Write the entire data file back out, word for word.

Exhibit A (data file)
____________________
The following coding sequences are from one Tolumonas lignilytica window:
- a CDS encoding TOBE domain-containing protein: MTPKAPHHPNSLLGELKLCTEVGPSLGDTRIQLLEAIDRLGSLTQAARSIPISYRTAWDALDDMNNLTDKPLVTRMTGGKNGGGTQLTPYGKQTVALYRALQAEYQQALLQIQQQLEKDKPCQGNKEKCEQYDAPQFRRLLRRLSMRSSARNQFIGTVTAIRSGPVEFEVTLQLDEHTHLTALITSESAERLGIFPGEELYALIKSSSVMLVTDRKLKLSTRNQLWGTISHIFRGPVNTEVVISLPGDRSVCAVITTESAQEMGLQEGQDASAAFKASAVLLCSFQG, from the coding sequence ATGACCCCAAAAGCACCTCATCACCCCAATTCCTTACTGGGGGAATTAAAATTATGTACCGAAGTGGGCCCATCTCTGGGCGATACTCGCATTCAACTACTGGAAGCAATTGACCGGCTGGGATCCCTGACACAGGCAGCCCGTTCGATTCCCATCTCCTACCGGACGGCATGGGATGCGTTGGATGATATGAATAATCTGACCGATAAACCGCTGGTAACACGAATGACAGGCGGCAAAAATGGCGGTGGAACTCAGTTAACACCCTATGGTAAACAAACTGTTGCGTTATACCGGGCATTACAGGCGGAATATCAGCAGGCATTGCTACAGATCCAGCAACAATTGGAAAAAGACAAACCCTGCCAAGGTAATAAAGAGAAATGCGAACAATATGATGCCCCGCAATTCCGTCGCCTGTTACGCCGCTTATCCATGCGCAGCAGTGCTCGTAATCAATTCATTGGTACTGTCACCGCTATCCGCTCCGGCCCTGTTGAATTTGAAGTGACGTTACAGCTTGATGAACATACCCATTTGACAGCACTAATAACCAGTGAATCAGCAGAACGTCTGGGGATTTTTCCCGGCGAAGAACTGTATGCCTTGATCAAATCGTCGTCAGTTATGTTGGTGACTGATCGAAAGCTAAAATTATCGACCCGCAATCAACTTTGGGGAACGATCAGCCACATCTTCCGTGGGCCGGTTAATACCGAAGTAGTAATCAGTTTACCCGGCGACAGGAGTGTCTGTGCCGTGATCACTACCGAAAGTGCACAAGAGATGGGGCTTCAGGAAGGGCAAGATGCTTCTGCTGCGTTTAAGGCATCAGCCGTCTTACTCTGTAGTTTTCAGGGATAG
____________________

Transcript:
The following coding sequences are from one Tolumonas lignilytica window:
- a CDS encoding TOBE domain-containing protein: MTPKAPHHPNSLLGELKLCTEVGPSLGDTRIQLLEAIDRLGSLTQAARSIPISYRTAWDALDDMNNLTDKPLVTRMTGGKNGGGTQLTPYGKQTVALYRALQAEYQQALLQIQQQLEKDKPCQGNKEKCEQYDAPQFRRLLRRLSMRSSARNQFIGTVTAIRSGPVEFEVTLQLDEHTHLTALITSESAERLGIFPGEELYALIKSSSVMLVTDRKLKLSTRNQLWGTISHIFRGPVNTEVVISLPGDRSVCAVITTESAQEMGLQEGQDASAAFKASAVLLCSFQG, from the coding sequence ATGACCCCAAAAGCACCTCATCACCCCAATTCCTTACTGGGGGAATTAAAATTATGTACCGAAGTGGGCCCATCTCTGGGCGATACTCGCATTCAACTACTGGAAGCAATTGACCGGCTGGGATCCCTGACACAGGCAGCCCGTTCGATTCCCATCTCCTACCGGACGGCATGGGATGCGTTGGATGATATGAATAATCTGACCGATAAACCGCTGGTAACACGAATGACAGGCGGCAAAAATGGCGGTGGAACTCAGTTAACACCCTATGGTAAACAAACTGTTGCGTTATACCGGGCATTACAGGCGGAATATCAGCAGGCATTGCTACAGATCCAGCAACAATTGGAAAAAGACAAACCCTGCCAAGGTAATAAAGAGAAATGCGAACAATATGATGCCCCGCAATTCCGTCGCCTGTTACGCCGCTTATCCATGCGCAGCAGTGCTCGTAATCAATTCATTGGTACTGTCACCGCTATCCGCTCCGGCCCTGTTGAATTTGAAGTGACGTTACAGCTTGATGAACATACCCATTTGACAGCACTAATAACCAGTGAATCAGCAGAACGTCTGGGGATTTTTCCCGGCGAAGAACTGTATGCCTTGATCAAATCGTCGTCAGTTATGTTGGTGACTGATCGAAAGCTAAAATTATCGACCCGCAATCAACTTTGGGGAACGATCAGCCACATCTTCCGTGGGCCGGTTAATACCGAAGTAGTAATCAGTTTACCCGGCGACAGGAGTGTCTGTGCCGTGATCACTACCGAAAGTGCACAAGAGATGGGGCTTCAGGAAGGGCAAGATGCTTCTGCTGCGTTTAAGGCATCAGCCGTCTTACTCTGTAGTTTTCAGGGATAG